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Inquisitive investors inundate Internet

Investors looking for information, advice and maybe some consolation went to Web sites in record numbers this week as the stock market fell Monday and then rebounded Tuesday.

Monday "was the biggest day ever for our Web site," said Chris Hill, a spokesman for Motley Fool, a popular personal finance and investment Web destination (

Between 450,000 and 500,000 pages were viewed Monday, about 30 percent more than a normal day. Tuesday's traffic also was high, Hill said, but he couldn't predict whether it would match Monday's activity.

While brokerages are offering more online services, investors are also using the Web for research and the exchange of information, an area of online activity growing in popularity.

Motley Fool provided special content, updated its news offerings more frequently and had special chat rooms for people to exchange ideas, Hill said.

"As a new investor in '87, it was at this moment that I sold. I'll not repeat that mistake this time. Hang on till the dust settles," one message said on the Motley Fool board.

Another investor saw a silver lining in this week's sell-off, posting this on Motley Fool's board:

"It's like being a kid in a candy store, as I can't wait till things shake out a little more (might take some time), and then I'm a goin' shopping . . ."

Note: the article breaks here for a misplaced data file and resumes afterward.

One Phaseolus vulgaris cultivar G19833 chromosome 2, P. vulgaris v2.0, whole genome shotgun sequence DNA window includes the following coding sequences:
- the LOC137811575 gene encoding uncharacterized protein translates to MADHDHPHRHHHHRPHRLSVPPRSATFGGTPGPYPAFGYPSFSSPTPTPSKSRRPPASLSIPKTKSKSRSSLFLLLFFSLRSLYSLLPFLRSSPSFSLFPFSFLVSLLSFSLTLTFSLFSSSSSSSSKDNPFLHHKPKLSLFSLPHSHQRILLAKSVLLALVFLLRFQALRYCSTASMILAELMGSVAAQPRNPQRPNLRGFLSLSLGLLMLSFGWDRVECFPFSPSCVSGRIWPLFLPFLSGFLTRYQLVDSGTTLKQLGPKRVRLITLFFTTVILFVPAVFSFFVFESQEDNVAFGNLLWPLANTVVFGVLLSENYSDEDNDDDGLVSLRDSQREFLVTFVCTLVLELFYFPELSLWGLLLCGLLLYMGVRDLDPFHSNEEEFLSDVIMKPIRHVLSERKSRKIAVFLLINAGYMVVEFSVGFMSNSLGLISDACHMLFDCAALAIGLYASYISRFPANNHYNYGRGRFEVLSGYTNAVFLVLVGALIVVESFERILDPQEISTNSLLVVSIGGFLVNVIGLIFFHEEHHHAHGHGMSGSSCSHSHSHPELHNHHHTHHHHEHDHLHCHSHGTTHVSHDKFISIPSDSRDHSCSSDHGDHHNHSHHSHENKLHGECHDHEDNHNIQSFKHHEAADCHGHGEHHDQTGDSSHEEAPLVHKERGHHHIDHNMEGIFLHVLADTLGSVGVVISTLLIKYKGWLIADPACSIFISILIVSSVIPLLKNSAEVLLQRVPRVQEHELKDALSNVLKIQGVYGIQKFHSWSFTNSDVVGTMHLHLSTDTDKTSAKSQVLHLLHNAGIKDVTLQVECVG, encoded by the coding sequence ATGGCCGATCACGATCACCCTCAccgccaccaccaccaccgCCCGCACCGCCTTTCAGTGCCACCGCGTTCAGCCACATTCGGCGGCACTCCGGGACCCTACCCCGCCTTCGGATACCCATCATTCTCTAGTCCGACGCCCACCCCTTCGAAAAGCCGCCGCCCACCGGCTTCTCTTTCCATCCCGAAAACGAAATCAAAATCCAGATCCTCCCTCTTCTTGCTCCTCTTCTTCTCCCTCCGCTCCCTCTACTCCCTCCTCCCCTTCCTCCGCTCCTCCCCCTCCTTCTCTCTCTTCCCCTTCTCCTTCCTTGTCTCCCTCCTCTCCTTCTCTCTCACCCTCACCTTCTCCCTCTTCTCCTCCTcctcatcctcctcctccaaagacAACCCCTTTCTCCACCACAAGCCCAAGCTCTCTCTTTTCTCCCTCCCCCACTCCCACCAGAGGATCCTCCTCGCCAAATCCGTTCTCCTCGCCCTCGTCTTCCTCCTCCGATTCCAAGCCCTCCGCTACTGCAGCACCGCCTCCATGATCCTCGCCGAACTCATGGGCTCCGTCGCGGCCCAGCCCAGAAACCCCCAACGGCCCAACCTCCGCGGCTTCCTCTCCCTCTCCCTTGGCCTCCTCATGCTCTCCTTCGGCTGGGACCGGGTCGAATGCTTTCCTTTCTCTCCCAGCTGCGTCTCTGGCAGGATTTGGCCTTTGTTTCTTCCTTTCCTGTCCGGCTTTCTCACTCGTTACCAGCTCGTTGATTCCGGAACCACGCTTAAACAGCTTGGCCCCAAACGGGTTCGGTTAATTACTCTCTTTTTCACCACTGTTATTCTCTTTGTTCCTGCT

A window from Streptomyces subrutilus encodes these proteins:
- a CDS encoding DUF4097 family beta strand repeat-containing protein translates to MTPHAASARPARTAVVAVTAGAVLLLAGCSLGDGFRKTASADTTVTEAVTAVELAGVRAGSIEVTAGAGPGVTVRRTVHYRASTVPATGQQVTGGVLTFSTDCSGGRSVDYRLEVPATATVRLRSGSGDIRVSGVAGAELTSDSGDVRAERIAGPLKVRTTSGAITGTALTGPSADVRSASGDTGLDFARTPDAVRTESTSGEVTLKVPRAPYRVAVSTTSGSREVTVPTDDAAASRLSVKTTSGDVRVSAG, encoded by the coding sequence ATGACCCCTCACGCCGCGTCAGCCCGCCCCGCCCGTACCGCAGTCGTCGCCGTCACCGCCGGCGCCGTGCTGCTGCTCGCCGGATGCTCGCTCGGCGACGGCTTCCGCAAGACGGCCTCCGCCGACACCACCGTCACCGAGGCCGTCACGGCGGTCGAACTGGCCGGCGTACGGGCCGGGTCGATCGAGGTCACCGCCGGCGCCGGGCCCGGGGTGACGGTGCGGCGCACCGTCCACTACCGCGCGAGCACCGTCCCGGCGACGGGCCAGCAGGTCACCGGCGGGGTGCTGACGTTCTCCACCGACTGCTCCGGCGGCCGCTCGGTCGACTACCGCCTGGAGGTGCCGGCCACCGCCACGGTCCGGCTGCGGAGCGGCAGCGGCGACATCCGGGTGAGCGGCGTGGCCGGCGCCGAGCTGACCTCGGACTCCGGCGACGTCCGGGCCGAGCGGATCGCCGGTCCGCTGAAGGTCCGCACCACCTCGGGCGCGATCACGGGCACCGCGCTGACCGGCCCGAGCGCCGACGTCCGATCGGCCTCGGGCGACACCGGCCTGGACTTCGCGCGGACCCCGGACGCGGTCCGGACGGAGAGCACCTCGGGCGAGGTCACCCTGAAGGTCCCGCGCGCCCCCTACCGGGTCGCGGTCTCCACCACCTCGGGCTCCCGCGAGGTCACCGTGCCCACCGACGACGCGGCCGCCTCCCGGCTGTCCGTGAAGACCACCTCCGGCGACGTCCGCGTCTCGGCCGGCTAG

More people are using online services not only for information but for investing as well. According to a study released by Forrester Research, more than 3-million Internet-based investing accounts are expected by the end of the year. By 2002, that number will grow to 14.4-million. Assets managed online will grow from $120-billion this year to $688-billion during that time, the report said.

And the world of online finance was busy this week:

+ At e-Schwab, Charles Schwab's online service, usually 150 to 175 people are logged on at any one time, according to spokesman Michael Van Dam. Tuesday morning it started at 5,000 and its peak was up to 9,800.

+ At America Online, the largest online service provider, reported chat rooms were full Monday, with four times as many people chatting in the afternoon as during a normal day, said spokeswoman Janine Dunn. Tuesday's activity in the chat rooms was steady, she said, but it wasn't known whether it would reach Monday's levels.

+ At CNBC's Web site (, more than 36,000 visits were recorded Monday, up from a normal day's 10,000, according to spokesman Philip Recchia. CNBC's cable TV ratings set a record for the channel, topping 1-million households Monday.

None of the services contacted by the Times reported slowdowns because of the increased activity, but attempts to reach some other sites Tuesday met with mixed success.

_ Information from Times staff writer Helen Huntley and the San Diego Daily Transcript was used in this report.

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